Indigenous people were certainly stressed by the uncertainties of hunting, gathering, and tribal clashes (humans have always been violent), but is our technological progress stressing us in new ways? Ways that we cannot fully adapt to? If far removed from directly experiencing nature or other humans, do we become psychologically warped?
Critics of technology like Tristan Harris, the ethics monitor of Silicon Valley, opine that smart phones have hijacked the minds of many of us. For example, teen-age suicides, especially of girls, is rising rapidly, a trend seemingly related to being alone while connected in cyberspace.
Technophiles like Ray Kurzweil and transhumanists shrug off technology’s effects on us. They contend that within a couple of decades, human economies will be so complex that artificial intelligence will take over from humans. Robots and software-enhanced “superhumans” will run the show. But then what happens to ordinary humans? One antidote to excess technical optimism is Posthumanism, a philosophical and technical exchange arena that provokes a very fundamental question:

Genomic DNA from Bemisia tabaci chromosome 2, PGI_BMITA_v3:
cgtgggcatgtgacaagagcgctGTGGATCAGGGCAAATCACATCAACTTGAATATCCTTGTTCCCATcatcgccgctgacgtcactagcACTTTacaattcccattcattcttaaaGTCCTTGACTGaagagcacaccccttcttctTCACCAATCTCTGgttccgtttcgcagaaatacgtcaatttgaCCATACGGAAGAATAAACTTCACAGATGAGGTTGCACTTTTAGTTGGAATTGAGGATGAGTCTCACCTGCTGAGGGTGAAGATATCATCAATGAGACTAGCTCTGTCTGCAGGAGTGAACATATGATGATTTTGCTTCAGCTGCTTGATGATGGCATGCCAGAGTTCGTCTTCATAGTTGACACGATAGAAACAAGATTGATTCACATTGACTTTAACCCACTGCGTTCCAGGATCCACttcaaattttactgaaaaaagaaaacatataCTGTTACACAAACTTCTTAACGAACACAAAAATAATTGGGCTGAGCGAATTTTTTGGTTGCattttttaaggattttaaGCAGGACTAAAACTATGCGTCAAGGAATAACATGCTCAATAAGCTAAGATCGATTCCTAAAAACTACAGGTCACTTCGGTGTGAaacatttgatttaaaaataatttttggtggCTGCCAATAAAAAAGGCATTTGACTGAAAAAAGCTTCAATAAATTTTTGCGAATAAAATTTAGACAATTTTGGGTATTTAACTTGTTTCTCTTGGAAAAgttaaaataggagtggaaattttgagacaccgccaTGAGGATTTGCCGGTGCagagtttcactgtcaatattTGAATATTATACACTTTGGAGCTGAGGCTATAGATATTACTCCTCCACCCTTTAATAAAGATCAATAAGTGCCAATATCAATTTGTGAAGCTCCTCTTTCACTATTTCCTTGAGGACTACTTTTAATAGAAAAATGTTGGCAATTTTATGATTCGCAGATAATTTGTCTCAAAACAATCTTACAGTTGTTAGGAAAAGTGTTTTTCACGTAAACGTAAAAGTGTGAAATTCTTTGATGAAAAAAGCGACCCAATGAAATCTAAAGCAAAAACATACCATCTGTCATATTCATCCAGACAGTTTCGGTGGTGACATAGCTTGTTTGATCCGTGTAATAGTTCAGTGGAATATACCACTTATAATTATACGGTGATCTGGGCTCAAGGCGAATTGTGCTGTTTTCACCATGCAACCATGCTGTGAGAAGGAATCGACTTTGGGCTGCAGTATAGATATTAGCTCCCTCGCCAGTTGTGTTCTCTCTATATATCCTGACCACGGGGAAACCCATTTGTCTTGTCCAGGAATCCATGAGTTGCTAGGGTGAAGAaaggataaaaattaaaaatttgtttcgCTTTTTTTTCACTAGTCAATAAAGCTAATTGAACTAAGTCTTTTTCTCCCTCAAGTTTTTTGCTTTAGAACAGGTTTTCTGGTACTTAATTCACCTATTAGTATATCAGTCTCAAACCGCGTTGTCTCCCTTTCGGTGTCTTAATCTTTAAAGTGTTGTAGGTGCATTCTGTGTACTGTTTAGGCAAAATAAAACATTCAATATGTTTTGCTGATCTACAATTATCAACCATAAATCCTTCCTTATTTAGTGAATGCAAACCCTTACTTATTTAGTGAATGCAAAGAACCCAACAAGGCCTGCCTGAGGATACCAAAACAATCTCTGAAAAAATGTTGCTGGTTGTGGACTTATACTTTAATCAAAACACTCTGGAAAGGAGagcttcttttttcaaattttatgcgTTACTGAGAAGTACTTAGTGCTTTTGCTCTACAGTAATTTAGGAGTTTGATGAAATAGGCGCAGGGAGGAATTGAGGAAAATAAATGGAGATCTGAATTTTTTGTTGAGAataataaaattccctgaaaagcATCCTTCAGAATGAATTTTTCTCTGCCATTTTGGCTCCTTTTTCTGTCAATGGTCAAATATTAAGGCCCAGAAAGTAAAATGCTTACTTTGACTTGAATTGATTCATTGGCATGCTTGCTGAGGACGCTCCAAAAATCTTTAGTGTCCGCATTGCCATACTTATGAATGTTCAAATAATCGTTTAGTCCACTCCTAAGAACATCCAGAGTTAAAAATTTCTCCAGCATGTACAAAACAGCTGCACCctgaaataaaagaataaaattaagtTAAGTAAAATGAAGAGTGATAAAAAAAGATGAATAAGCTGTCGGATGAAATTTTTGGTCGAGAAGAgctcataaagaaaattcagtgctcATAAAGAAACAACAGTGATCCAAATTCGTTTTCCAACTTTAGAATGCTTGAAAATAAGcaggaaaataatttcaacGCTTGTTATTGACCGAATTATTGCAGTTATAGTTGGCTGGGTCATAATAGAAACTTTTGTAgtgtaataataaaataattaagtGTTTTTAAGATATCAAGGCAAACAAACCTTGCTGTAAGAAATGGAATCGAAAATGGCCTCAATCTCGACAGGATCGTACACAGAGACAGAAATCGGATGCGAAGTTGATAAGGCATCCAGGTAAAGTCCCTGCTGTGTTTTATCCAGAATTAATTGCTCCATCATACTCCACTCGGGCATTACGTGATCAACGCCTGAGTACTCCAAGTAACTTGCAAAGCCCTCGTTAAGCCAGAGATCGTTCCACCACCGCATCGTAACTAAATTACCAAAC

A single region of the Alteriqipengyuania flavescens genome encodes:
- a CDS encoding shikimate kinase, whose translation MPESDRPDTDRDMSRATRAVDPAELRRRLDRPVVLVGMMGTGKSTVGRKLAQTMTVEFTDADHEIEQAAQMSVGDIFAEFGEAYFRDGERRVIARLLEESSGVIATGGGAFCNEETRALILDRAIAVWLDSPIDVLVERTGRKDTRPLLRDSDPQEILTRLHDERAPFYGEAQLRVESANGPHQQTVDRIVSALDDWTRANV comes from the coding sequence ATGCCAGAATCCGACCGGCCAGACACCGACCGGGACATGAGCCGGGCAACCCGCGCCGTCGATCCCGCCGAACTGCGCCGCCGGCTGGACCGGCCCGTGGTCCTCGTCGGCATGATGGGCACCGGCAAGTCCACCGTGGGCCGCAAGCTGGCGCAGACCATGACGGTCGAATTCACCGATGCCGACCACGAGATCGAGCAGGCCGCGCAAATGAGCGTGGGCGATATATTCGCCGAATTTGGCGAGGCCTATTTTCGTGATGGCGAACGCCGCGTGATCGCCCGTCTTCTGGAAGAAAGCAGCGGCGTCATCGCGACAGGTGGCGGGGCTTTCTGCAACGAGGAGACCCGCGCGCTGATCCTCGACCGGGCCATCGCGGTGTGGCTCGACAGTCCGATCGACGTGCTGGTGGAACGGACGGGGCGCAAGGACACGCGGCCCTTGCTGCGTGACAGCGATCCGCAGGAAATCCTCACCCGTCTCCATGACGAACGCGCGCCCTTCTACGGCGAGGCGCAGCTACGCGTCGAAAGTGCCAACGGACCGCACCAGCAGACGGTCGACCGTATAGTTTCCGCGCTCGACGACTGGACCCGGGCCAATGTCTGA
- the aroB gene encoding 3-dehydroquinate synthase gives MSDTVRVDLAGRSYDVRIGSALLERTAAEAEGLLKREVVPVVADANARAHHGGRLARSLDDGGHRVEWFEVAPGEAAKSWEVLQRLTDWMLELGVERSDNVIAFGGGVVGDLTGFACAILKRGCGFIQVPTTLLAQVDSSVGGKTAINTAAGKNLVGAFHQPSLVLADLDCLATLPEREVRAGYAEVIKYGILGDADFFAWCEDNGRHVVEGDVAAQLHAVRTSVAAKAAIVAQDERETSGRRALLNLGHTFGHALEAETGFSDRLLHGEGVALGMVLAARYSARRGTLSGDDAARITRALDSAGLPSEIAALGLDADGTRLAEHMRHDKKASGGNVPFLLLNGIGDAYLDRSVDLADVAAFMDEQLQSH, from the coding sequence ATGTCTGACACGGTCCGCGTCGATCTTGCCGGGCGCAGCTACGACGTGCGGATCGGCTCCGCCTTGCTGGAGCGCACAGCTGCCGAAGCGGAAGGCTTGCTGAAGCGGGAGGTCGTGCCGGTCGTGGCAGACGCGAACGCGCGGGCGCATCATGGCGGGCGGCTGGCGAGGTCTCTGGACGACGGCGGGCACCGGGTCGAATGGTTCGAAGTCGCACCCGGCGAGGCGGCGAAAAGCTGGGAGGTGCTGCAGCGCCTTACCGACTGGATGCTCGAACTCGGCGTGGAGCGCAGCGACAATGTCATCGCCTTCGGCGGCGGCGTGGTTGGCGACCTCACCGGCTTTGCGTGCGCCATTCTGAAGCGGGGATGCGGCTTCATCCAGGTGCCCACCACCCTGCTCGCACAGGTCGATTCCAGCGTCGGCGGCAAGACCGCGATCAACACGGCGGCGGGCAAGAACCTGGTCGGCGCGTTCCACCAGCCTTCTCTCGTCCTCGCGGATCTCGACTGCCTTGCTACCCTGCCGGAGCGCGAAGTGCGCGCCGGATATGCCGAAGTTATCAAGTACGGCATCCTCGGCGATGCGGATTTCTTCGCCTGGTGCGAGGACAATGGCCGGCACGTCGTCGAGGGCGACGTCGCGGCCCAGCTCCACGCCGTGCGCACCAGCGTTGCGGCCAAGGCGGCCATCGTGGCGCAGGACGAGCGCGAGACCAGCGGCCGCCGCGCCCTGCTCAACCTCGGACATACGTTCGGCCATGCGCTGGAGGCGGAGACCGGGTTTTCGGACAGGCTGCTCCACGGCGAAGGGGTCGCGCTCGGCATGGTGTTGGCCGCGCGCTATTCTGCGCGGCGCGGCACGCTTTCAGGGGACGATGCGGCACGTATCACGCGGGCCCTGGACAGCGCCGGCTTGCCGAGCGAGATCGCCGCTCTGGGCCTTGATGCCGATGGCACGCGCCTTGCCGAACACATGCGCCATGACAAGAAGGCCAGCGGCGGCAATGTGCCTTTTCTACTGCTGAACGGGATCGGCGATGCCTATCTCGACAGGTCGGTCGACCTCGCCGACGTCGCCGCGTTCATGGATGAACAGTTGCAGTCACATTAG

What does it mean to be human?
Humans are full of quirks, frailties, blind spots, and physical and mental aberrations. We are complex, full of contradictions. Our emotions – love, hate, fear, nostalgia – frequently override our logic. We conflict with each other, sometimes violently. We are more than adaptively learning robots, much less pre-programmed ones. While scientists and philosophers debate the nature of free will and human consciousness, and whether we can ever fully escape our primordial DNA.
To all of our environmental risks, add technology enabled ones: nuclear accidents, war, massive toxic releases, cyber attacks, and killer robots. Old fashioned street robbery hasn’t gone away either. Deliberate messing with our mind includes false news attacks to confuse and enflame us. To all of our environment risks, add the vulnerability of our own “human nature.”
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